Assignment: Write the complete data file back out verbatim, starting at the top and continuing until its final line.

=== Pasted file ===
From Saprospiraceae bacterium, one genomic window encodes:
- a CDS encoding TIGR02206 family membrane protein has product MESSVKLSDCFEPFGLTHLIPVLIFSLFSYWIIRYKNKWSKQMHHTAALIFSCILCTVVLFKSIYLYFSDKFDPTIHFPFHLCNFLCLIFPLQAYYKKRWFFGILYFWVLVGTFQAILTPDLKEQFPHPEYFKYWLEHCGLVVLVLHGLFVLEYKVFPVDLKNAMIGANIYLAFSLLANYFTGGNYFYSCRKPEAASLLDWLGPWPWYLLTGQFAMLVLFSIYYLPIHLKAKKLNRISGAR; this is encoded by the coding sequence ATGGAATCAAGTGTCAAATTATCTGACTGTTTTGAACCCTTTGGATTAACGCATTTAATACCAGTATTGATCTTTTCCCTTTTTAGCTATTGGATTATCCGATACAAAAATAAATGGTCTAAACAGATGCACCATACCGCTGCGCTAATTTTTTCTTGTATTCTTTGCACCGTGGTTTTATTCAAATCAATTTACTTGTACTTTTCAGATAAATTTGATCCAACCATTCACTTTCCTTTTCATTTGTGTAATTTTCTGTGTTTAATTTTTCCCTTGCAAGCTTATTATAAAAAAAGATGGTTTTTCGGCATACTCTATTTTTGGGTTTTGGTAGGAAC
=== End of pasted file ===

From Saprospiraceae bacterium, one genomic window encodes:
- a CDS encoding TIGR02206 family membrane protein has product MESSVKLSDCFEPFGLTHLIPVLIFSLFSYWIIRYKNKWSKQMHHTAALIFSCILCTVVLFKSIYLYFSDKFDPTIHFPFHLCNFLCLIFPLQAYYKKRWFFGILYFWVLVGTFQAILTPDLKEQFPHPEYFKYWLEHCGLVVLVLHGLFVLEYKVFPVDLKNAMIGANIYLAFSLLANYFTGGNYFYSCRKPEAASLLDWLGPWPWYLLTGQFAMLVLFSIYYLPIHLKAKKLNRISGAR; this is encoded by the coding sequence ATGGAATCAAGTGTCAAATTATCTGACTGTTTTGAACCCTTTGGATTAACGCATTTAATACCAGTATTGATCTTTTCCCTTTTTAGCTATTGGATTATCCGATACAAAAATAAATGGTCTAAACAGATGCACCATACCGCTGCGCTAATTTTTTCTTGTATTCTTTGCACCGTGGTTTTATTCAAATCAATTTACTTGTACTTTTCAGATAAATTTGATCCAACCATTCACTTTCCTTTTCATTTGTGTAATTTTCTGTGTTTAATTTTTCCCTTGCAAGCTTATTATAAAAAAAGATGGTTTTTCGGCATACTCTATTTTTGGGTTTTGGTAGGAAC